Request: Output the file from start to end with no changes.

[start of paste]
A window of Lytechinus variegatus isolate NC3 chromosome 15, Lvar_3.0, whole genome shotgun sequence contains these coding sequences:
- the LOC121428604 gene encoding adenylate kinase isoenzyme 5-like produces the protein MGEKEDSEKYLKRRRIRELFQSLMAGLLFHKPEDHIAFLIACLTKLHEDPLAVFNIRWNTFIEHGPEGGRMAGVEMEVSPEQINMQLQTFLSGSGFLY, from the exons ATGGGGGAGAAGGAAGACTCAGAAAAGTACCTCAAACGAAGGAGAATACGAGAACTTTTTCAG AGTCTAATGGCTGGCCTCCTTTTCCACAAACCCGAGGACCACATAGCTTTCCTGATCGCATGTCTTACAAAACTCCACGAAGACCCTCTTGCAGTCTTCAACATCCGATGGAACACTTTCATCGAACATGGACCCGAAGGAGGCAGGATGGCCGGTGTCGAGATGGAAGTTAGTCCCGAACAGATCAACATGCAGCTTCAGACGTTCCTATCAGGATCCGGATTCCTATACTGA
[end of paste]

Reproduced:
A window of Lytechinus variegatus isolate NC3 chromosome 15, Lvar_3.0, whole genome shotgun sequence contains these coding sequences:
- the LOC121428604 gene encoding adenylate kinase isoenzyme 5-like produces the protein MGEKEDSEKYLKRRRIRELFQSLMAGLLFHKPEDHIAFLIACLTKLHEDPLAVFNIRWNTFIEHGPEGGRMAGVEMEVSPEQINMQLQTFLSGSGFLY, from the exons ATGGGGGAGAAGGAAGACTCAGAAAAGTACCTCAAACGAAGGAGAATACGAGAACTTTTTCAG AGTCTAATGGCTGGCCTCCTTTTCCACAAACCCGAGGACCACATAGCTTTCCTGATCGCATGTCTTACAAAACTCCACGAAGACCCTCTTGCAGTCTTCAACATCCGATGGAACACTTTCATCGAACATGGACCCGAAGGAGGCAGGATGGCCGGTGTCGAGATGGAAGTTAGTCCCGAACAGATCAACATGCAGCTTCAGACGTTCCTATCAGGATCCGGATTCCTATACTGA